In the middle of California's vast Mohave Desert exists a town too quaint to die
Route 66 enthusiasts are always glad to reach Amboy in San Bernardino County. The giant midcentury neon sign advertises Roy's Cafe. A gas station and a few scattered buildings break through the sand and shrubbery like a mirage.
In a sense, Amboy is a mirage. The motel closed long ago, and the once-bustling cafe is now a gift shop. Aside from souvenirs and cold drinks, Amboy has two commodities: expensive gasoline and nostalgia. Motorists are happy to see both.
Driving to Amboy from Joshua tree, you know you are close when the plants slowly disappear, giving way to a sandy, lifeless terrain. You will cross a series of canals full of what appears to be vivid blue water. These canals are the National Chloride Company of America and where the history of Amboy begins.
The tiny town of Amboy lies just north of one of the richest salt mines in the world. Rainwater pushes so much calcium chloride into the groundwater that it becomes ten times saltier than the ocean. The water in Amboy isn't even close to drinkable, and all four residents must have water hauled in to survive.
Amboy was settled in 1858 to house railroad workers and employees of the calcium chloride mine. The original town center was closer to the railroad tracks than the current town.
Amboy's founder, Lewis Kingman, created a series of villages along what is now called The National Trails Highway. He named each town in alphabetical order, with Amboy being the first, followed by Bagdad, Chambless, Danby, so on and so forth, until you eventually reach Williams, Arizona.
Work at the railroad and salt mines brought families to the community. Rather than transport children far from town to attend school, a wooden schoolhouse was built in 1903. Amboy slowly outgrew the original schoolhouse by 1960 and built a new school and playground across the highway.
In 1926, route 66 brought travelers through the center of the tiny desert town. Amboy served as a central stopping point on The Mother Road.
The Crowl family watched as workers built a new highway and residents opened new businesses. Amboy, as the Crowls saw it, represented an opportunity.
The desolate location of Amboy is the reason it survived the great depression and World War II. Despite unfavorable financial conditions, Americans still needed to travel, and they still needed to eat. So the couple saved their money, and in 1938, opened the iconic Roy's Cafe.
Roy's Cafe quickly became a landmark. Visitors traveling East towards Arizona or West towards Los Angeles all passed through Amboy, and all of them were hungry. Just as today, the closest towns with food or toilets were around two hours away.
By the 1940s, the Crowls expanded upon the success of the restaurant and built a motel. The motel consisted of tiny bungalows with private bathrooms. The motel lobby was elegant and modern, especially for a remote desert town.
Amboy enjoyed its status as the crown jewel of the Mohave until the construction of Interstate 40 in 1973. I-40 bypassed Amboy completely. It was quicker and straighter than the old Route 66. Without tourism, Amboy's population began to diminish. Amboy became part of the scenic route.
Today, little remains of the town that once serviced so many. With decreased population, the buildings began to decay. Even so, modern travelers are grateful to see the impossibly tall neon sign flashing "Roy's Cafe" against the night sky.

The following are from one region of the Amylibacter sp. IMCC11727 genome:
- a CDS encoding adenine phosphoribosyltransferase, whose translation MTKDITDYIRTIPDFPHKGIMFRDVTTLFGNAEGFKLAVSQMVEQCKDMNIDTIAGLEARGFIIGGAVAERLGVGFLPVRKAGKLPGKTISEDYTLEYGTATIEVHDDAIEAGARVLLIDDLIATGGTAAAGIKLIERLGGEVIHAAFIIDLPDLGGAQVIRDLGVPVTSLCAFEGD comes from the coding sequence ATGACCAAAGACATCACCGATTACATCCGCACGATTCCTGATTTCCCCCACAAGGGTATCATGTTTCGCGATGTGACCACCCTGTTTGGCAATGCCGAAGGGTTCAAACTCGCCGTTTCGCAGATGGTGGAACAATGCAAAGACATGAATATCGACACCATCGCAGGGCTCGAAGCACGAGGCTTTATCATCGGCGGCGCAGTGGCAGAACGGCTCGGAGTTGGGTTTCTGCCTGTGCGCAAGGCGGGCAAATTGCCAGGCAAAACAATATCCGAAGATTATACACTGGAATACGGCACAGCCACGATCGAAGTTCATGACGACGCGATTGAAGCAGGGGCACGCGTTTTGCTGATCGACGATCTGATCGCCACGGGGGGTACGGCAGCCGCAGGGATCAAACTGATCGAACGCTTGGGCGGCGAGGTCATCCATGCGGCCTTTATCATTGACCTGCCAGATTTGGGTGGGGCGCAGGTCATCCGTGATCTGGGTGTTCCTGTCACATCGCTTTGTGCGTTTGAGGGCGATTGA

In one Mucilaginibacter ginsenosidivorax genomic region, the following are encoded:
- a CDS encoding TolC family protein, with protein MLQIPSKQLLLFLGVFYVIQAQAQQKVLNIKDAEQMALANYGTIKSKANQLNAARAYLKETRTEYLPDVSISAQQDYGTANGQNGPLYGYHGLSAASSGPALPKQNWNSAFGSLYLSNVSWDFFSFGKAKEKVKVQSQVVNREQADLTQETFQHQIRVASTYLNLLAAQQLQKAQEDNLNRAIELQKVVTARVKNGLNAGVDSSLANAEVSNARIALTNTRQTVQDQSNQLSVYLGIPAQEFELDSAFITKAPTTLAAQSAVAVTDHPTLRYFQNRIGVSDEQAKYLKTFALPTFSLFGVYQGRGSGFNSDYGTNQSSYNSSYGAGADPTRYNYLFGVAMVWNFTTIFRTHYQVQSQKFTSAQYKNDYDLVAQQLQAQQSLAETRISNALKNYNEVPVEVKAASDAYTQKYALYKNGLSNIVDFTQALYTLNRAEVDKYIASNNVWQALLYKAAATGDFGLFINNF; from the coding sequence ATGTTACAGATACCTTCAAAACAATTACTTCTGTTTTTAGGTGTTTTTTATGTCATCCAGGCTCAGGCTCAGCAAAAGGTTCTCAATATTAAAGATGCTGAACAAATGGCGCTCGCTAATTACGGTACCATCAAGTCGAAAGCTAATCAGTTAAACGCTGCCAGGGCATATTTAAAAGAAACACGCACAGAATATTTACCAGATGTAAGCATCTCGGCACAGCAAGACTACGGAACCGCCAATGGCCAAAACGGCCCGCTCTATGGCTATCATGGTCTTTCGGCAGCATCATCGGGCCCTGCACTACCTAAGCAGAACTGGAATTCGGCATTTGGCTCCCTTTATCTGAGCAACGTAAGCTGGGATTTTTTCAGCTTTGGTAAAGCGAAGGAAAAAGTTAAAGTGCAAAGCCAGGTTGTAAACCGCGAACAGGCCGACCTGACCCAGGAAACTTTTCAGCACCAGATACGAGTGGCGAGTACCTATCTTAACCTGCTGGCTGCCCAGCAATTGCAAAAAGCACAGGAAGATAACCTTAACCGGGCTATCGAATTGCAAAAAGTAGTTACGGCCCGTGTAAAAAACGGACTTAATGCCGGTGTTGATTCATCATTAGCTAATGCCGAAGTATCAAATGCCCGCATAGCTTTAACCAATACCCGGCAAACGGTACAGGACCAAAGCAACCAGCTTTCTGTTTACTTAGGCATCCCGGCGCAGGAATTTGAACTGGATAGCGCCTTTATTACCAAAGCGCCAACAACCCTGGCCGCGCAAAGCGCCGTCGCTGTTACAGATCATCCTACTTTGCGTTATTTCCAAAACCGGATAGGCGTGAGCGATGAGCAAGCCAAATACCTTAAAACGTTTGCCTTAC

The cafe is gone, and gas runs high, but a person can still get a cold drink and use the facilities. The more adventurous types can do a little exploring.
Please don't enter any of the buildings without permission, as some are on private property, and most are unsafe. You are welcome to view them from the outside.
A few of the old motel rooms are open for viewing. The lobby remains a mid-century time capsule, exactly as it appeared in its heyday. The school still stands next to the cafe. Across the street is a post office that serves Amboy's population of five people.
Also visible are St. Raymond's Catholic Church and parsonage. Dedicated in 1953, the church once boasted a congregation of more than 100 souls. The steeple toppled over in 2013, but you can peek inside and view the mural just behind the pulpit.
Next to the church, you can find the old cemetery. All but two of the graves are unmarked. Townsfolk have lovingly maintained each rock-mound grave with a wooden cross. The cemetery consists of 47 gravesites inside the parameter and at least eight just outside the gates. Newspapers report burials here as early as 1908, but some are likely much older.
By far, the oldest surviving landmark in Amboy is a 1500x250 foot crater. Amboy Crater, designated in 1973 as a National Natural Landmark, is an example of an extinct symmetrical volcano. Its ancient lava field covers 24 square miles. Although trails to the crater exist, visitors are discouraged from hiking to it during the dangerously hot summer months.
All is not lost for Amboy, despite the tiny population and decaying buildings. In 2005, Albert Okura, owner of Juan Pollo chicken restaurants, purchased the whole town. He bought Amboy from long-time resident and owner Bessie Burris for a mere $425,000.
Mr. Okura plans to restore the town to its former glory. Occasionally, he rents out the little motel cottages for art installations. He also makes Amboy available for filming purposes. Amboy has appeared in several movies, such as Kalifornia(1993) and The Hitcher(1986).
Next time you travel to Vegas, why not take the scenic route, and stop by Amboy? Take in some California history, and see the lesser-known sights. Just make sure you gas up first.
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